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Largest trailable Sailboat ?

A forum for discussing topics relating to MacGregor Powersailor Sailboats

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Postby Peter HK » Wed Feb 22, 2006 5:07 pm

There is also the Farrier F33-http://www.f-boat.com/f-33.html

Had an F31 at one stage- great sailing boat.

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Postby They Theirs » Wed Feb 22, 2006 10:02 pm

Peter HK

Nice Boats, I wish I could afford one! Scott will have one soon!
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How about the largest liveable trailable blue ocean boat

Postby wiehan » Thu Feb 23, 2006 12:30 am

Chip Hindes wrote:Only four posts, one of them completely irrelevant, until the original question, "What is the largest trailerable?" is so badly hijacked that the consensus answer apears to be "What a great boat the Mac26 is."


The idea of the largest trailable boat is the fact that I would like to have a boat that I can live in ( no land property tax) and also be able to cruise around the world with it. But, I also want to be able to save money in launching, and be able to trailer it across the continent if it's cheaper to do so. It seemed that the Seaward Eagle 32 RK is the only one that fit this criteria, but it's kind of too small to live in. Something like a 42 ft trailable will be nice. How possible is it to launch / retrieve it by yourself, even with the permit, is a big question mark. Anybody has an idea ? So what if the price is $ 150,000, or even $200,000. It's replacing your home, without property tax, no heat / air conditioning bill, no gas bill, it's a good idea to spend your retirement time. IF you don't use it at sea, you can use it to replace a trailable home ( camper), that's why the trailable feature is so important.
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Postby They Theirs » Thu Feb 23, 2006 5:22 am

wiehan

The idea of the largest trailable boat is the fact that I would like to have a boat that I can live in ( no land property tax) and also be able to cruise around the world with it.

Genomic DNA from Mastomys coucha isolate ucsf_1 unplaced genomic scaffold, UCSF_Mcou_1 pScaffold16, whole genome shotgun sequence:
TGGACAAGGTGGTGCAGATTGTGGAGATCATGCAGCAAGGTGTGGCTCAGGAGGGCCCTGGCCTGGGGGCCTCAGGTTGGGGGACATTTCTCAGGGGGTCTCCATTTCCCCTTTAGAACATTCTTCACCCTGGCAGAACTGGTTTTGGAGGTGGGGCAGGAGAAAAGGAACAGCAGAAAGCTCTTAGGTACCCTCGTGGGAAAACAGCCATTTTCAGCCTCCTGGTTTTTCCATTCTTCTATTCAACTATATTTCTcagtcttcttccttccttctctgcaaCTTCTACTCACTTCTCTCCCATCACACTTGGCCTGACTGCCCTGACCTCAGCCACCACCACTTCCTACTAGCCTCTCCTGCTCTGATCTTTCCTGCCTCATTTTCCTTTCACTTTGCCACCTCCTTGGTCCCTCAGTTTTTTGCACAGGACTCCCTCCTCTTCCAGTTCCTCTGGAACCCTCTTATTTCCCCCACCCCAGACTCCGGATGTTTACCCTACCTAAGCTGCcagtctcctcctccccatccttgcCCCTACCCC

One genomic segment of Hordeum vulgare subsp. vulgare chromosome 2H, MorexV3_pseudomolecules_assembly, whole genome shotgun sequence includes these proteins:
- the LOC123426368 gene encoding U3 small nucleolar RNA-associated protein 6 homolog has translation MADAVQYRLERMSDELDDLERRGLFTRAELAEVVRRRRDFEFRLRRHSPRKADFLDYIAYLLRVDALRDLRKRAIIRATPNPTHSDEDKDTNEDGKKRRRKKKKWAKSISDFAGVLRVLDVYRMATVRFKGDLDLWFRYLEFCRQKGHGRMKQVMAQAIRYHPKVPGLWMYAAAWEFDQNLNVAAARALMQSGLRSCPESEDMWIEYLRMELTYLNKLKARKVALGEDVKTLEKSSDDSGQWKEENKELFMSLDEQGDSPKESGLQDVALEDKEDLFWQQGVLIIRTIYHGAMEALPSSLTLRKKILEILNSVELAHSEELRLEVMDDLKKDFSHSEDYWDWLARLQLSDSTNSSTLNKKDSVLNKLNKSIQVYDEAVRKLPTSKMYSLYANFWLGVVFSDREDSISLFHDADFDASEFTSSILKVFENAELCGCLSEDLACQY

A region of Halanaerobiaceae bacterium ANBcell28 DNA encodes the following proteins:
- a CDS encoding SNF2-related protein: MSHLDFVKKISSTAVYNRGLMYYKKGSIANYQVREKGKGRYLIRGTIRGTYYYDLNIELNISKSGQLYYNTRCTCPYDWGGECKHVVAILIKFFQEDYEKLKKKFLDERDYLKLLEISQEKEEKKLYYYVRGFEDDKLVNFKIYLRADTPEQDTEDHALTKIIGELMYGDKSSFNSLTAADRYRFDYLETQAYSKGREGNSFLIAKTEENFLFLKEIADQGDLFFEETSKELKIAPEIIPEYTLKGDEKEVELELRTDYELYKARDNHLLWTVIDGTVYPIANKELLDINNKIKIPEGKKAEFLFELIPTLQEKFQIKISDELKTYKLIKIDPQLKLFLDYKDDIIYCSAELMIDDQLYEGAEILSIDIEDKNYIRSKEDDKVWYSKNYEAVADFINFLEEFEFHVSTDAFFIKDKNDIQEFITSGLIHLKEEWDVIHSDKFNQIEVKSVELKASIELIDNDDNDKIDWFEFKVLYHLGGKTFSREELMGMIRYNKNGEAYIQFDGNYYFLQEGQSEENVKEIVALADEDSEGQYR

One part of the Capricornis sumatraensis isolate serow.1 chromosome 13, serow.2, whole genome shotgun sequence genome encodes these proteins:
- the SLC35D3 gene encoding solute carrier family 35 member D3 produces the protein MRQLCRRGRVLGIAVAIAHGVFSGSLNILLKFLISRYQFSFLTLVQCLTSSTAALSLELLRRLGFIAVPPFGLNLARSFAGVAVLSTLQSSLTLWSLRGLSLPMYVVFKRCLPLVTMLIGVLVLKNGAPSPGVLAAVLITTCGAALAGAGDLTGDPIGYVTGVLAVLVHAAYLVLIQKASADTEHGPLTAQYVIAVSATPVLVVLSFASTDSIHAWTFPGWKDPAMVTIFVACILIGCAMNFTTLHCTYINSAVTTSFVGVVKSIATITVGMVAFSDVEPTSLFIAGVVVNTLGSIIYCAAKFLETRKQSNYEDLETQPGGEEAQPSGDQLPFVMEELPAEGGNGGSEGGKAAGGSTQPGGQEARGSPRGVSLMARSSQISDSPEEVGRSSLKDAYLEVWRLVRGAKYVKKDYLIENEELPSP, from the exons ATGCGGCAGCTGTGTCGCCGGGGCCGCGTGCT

Adventures of "Jean-du-Sud"

Image

Repowering Jean du Sud
FROM THE MAILMANS BAG TO JEAN-DU-SUD
aboard Jean-du-Sud
Meet the Sailing Inventor who Circumnavigated in an Alberg 30
Last edited by They Theirs on Thu Feb 23, 2006 5:36 am, edited 1 time in total.
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Postby jackie m » Thu Feb 23, 2006 5:33 am

They Theirs wrote:Adventures of "Jean-du-Sud"



Sheesh! There's no way you'd get that boat into Lake Mead!

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Postby They Theirs » Thu Feb 23, 2006 5:47 am

jackie m

Certainly not for those who have the convenience of the MacGregor in their sights,
but for the explorer looking to sail afar into the horizon in the oceans of adventure, its reasonable.

wiehan wrote:
The idea of the largest trailable boat is the fact that I would like to have a boat that I can live in ( no land property tax) and also
be able to cruise around the world with it.
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Postby jackie m » Thu Feb 23, 2006 5:58 am

They Theirs wrote:Certainly not for those who have the convenience of the MacGregor in their sights,